Man's limbs amputated after being licked by dog

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A 48-year-old man from Wisconsin recently contracted a rare blood infection that led to the amputation of his legs and parts of his arms, according to news reports.

Doctors believe he most likely contracted the bacteria by a lick from his own dog.

Greg Manteufel thought he just a severe case of the flu.

Within hours, his body started going into septic shock.

Manteufel's wife, Dawn, said her husband was the picture of health before contracting the bacteria.

Doctors pumped him with antibiotics to stop the infection, his wife said, but clots blocked the flow of blood to his extremities, causing tissue and muscles to die. However, there have only been about 500 cases logged in the US and Canada since 1976 of the bacteria causing sepsis when no dog bite was found.

That response caused Manteufel's blood pressure to drop, and the circulation in his limbs to decrease rapidly. "It took a week, and they were taking his legs", said Dawn Manteufel.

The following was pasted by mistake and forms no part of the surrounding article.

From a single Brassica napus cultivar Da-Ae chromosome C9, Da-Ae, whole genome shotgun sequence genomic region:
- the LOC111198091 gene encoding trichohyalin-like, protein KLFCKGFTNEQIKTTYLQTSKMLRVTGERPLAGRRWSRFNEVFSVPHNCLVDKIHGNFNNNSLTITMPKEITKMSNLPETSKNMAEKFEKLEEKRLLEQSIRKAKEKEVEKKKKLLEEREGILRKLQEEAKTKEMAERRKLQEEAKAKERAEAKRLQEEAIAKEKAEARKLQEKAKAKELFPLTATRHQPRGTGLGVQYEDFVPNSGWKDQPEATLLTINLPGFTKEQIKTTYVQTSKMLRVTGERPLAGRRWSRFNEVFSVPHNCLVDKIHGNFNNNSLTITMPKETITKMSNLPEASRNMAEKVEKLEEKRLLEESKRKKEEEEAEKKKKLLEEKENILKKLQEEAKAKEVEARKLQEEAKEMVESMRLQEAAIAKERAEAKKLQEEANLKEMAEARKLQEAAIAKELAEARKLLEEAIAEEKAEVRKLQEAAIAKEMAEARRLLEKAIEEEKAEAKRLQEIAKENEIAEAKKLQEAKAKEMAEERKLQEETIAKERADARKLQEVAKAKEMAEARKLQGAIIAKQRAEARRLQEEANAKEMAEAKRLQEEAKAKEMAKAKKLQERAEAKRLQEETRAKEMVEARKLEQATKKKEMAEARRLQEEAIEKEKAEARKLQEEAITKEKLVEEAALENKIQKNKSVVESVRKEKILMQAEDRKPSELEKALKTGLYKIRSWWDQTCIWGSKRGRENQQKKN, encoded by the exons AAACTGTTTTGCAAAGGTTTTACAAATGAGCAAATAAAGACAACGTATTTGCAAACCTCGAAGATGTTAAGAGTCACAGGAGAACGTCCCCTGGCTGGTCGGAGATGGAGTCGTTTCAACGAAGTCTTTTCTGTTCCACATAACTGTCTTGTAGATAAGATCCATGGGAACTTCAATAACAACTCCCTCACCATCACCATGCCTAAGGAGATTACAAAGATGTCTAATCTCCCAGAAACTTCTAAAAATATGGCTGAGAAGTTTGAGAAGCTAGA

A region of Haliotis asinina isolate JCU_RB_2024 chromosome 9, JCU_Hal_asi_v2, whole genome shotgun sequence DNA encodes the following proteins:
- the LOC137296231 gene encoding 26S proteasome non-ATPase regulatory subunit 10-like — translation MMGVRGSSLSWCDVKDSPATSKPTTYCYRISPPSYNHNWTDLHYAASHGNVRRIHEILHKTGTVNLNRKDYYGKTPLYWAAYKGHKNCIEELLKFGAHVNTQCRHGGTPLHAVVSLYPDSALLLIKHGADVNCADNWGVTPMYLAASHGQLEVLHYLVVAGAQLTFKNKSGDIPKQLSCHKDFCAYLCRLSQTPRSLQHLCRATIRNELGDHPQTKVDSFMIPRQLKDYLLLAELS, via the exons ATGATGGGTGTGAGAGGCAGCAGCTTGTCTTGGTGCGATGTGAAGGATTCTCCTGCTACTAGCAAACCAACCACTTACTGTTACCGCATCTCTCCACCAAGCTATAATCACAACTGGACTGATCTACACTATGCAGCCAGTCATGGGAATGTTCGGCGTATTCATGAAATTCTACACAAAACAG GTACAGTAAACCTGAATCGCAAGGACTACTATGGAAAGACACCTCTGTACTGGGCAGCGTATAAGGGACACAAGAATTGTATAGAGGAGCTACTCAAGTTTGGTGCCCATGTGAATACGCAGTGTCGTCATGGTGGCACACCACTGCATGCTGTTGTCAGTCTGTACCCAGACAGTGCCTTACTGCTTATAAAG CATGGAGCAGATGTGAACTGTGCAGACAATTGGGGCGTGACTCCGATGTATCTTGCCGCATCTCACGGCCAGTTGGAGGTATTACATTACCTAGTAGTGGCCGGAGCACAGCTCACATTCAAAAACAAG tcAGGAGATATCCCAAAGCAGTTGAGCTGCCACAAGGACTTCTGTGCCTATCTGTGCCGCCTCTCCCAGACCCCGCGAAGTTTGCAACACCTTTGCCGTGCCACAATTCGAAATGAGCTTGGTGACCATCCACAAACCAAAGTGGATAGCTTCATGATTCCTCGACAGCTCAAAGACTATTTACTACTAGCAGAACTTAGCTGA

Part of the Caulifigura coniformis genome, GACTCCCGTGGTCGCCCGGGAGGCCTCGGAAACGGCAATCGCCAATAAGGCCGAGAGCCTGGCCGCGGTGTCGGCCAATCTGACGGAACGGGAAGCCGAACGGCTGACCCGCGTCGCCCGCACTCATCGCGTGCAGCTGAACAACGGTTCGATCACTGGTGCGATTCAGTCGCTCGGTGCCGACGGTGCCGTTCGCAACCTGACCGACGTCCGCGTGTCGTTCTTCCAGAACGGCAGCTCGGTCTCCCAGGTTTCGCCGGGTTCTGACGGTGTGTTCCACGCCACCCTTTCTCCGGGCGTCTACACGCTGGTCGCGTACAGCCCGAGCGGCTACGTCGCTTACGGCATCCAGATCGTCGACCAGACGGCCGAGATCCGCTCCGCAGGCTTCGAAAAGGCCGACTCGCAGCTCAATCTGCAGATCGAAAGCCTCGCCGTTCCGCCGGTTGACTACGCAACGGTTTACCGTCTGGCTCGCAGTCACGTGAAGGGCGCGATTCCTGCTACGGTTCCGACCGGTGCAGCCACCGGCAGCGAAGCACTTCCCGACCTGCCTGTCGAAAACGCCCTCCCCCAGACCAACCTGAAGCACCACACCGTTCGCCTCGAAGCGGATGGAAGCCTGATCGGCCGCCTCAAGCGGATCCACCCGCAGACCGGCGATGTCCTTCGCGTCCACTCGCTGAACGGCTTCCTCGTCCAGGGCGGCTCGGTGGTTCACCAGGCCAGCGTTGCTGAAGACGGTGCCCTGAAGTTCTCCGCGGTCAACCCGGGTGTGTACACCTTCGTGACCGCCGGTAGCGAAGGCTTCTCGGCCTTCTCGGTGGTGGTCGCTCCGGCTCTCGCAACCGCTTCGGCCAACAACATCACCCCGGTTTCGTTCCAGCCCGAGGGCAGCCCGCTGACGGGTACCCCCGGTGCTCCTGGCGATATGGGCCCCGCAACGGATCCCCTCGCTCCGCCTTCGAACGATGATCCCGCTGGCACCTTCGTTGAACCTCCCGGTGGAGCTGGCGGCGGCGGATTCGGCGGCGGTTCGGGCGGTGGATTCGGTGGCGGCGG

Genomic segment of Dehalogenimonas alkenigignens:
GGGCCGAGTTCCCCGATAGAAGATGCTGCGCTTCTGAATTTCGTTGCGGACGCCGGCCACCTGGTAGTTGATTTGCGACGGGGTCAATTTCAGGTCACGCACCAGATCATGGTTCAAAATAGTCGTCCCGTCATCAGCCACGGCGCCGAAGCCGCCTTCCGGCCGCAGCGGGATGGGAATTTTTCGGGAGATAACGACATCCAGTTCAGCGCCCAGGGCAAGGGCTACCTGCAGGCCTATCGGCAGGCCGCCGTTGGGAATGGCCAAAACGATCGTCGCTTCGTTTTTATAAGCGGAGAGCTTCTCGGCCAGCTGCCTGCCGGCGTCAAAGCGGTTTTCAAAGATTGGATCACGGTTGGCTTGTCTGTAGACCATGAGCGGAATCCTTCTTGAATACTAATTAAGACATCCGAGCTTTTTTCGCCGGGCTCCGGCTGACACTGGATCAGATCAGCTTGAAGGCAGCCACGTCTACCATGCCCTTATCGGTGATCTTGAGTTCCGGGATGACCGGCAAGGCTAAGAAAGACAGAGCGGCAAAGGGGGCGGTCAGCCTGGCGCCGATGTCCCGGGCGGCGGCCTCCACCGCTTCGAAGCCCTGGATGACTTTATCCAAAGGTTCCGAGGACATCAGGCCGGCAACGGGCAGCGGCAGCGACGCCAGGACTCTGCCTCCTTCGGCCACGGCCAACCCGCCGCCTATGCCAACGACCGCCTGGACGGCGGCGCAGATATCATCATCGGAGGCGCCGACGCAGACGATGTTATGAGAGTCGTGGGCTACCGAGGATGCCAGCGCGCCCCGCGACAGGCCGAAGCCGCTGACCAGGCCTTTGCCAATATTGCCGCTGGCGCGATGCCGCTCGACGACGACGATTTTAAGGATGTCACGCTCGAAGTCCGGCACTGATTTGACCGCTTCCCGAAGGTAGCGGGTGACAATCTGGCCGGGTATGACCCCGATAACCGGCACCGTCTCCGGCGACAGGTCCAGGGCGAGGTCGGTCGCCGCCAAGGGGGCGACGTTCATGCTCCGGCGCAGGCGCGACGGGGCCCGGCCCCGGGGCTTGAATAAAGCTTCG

Less than 1,000 cases of such infections from non-bite wounds have been documented in North America since doctors began tracking it in the mid-1970s.

The family has set up a GoFundMe page to cover his many surgeries and prosthetic for his hands and legs - which he'll be fitted for once he recovers from sepsis. "People with a weakened immune systems who have difficulty fighting off infections (for example, people with cancer or those taking certain medications such as steroids) are at greater risk of becoming ill", the agency says.

Do you let your dog lick you?

"This type of bacteria comes from the saliva of dogs".

Dawn Manteufel said that within one week, her husband's legs were gone, followed by more surgeries to remove portions of his hands, and then half of both forearms. "This infection in his blood triggered a very severe response on his body", Dr. Silvia Munoz-Price, an infectious disease specialist with Froedtert and the Medical College of Wisconsin, told the Milwaukee Patch. Later, doctors had to amputate through to the kneecaps.

The bacteria, called Capnocytophaga canimorsus, "just attacked him", Dawn said, and it did so quickly and aggressively.

Capnocytophaga canimorsus is commonly transmitted by dog bites and is usually life-threatening to people who suffer from alcoholism or are asplenic, meaning their spleens don't function normally.

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